Legislation Introduced to Apply the Chained CPI to Social Security COLA

Legislation has been introduced that would make sweeping reforms to Social Security. The author says it would make cuts to the program that would potentially harm older Americans.

It is an early Christmas gift from Rep. Sam Johnson (R-TX) to Donald Trump: a headache.

Before Trump even reaches the White House, the Social Security Subcommittee Chairman introduced legislation (H.R. 6489) to significantly cut the Social Security benefits that candidate Trump promised to protect consistently over the course of his run for president.

As a candidate, Trump said last year: “Every Republican wants to do a big number on Social Security, they want to do it on Medicare. They want to do it on Medicaid. And we can’t do that.” Now, Rep. Johnson not only calls for cuts – but massive cuts.

The cuts are large for two reasons.

First, the congressman chooses to approach the problem entirely through benefit cuts. Separately, those benefit cuts are concentrated on a selection of future retirees, meaning that there are fewer retirees to absorb the pain. As a result, the Social Security Administration believes that some people would experience reductions of more than 70 percent in benefit levels.

The numbers are pretty simple. According to the Trustees, solvency could be reached with an immediate reduction of 16% on all retiree. That reduction rises to 19% if it is only applied to those retirees newly eligible in 2016. Congressman Johnson’s plan mostly insulates another 7 years of retirees.

So future retirees are going to absorb collectively at least a 19 percent reduction in benefits. This pain is not even spread across future retirees because the bill introduced by Johnson has 13 parts.

The legislation would, however:

  • Apply the Chained CPI as the COLA for most Americans and withhold it entirely from individuals earning more than $85,000, including some of their Social Security benefits.
  • Raise the retirement age from 67 to 69 on a pace rarely seen in the discussion of Social Security reform.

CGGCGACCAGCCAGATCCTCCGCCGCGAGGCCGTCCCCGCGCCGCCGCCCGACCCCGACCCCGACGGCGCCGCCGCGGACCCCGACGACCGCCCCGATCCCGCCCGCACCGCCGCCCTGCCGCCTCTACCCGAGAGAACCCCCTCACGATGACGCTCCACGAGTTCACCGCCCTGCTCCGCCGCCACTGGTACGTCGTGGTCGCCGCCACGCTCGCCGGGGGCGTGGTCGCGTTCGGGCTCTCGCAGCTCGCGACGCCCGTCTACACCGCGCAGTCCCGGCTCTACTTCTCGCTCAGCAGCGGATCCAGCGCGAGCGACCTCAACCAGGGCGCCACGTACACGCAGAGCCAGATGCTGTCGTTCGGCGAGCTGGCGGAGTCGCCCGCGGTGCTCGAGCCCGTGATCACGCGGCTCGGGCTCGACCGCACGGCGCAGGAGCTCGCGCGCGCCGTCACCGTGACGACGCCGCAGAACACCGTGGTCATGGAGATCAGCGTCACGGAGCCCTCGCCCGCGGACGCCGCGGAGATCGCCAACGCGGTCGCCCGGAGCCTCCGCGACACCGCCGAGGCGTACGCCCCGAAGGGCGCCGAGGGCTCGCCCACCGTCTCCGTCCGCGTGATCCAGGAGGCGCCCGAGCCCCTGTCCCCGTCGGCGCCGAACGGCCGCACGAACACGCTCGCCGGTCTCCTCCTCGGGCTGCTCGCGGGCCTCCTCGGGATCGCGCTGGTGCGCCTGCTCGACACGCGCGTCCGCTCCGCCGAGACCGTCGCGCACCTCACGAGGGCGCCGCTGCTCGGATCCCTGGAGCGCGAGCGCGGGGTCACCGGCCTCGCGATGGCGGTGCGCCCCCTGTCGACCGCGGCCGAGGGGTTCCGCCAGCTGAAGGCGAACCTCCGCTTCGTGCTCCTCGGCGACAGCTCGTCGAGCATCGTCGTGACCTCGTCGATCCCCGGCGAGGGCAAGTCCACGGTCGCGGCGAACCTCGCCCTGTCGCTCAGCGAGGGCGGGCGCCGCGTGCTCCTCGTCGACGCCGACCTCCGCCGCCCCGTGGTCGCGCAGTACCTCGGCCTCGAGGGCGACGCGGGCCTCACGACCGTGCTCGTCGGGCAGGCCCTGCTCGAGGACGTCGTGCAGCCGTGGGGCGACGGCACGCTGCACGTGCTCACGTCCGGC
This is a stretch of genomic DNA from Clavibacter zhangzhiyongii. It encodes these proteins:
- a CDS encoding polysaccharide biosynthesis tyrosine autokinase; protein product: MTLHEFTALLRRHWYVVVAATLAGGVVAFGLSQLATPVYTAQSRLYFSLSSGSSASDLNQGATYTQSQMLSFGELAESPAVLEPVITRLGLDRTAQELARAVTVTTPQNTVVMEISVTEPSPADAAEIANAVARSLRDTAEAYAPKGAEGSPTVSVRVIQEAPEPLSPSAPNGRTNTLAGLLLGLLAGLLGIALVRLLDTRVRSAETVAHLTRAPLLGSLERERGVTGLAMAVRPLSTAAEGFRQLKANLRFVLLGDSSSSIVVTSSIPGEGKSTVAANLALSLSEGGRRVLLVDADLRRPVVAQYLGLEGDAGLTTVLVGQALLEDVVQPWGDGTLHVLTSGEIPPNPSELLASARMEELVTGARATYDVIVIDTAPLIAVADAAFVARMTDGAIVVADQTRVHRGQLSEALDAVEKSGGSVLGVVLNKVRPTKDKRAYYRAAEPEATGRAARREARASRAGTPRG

• Would lower the benefit formula such that people making 35,000 this year would experience a reduction of benefits of 17%.

As a result of these changes, the Social Security Administration believes that about half of the lowest wage workers retiring after 2030 would see a drop in benefits – some of which we get a cut of nearly 50 percent from scheduled benefits. The payback time frame on the last $1,000 of earnings of the high-wage worker rises from 24 years to 180.

The adjustments to the COLA amplify these cuts for those least able to deal with them. Not surprisingly, as people age they tend to get poorer. The percentage of people collecting 90 percent of their income from Social Security nearly doubles between the age of 65 and 80. So this legislation tends to reduce benefits on the people who depend the most on the program.

The legislation embraces means-testing which converts a program designed to lower the statistical likelihood of poverty ridden old-age into one that fosters it.

The people hurt most by this legislation are those turning 50 over the next year. These workers absorbed the highest tax increases and largest benefit cuts in the 1983 reform of Social Security. The adjustments to retirement age from 1983 already lowered the life expectancy of a retiree in this group below that of existing retirees. Now, Rep. Johnson wants to ask these people to work two more years to collect substantially lower benefits.

And that is what passes for fixed these days.

Any opinions presented in the article represent those of the author alone.

About the Author

Brenton Smith (A.K.A. Joe The Economist) writes nationally on the issue of Social Security reform with work appearing in Forbes, FedSmith.com, MarketWatch, TheHill.com, and regional media like The Denver Post.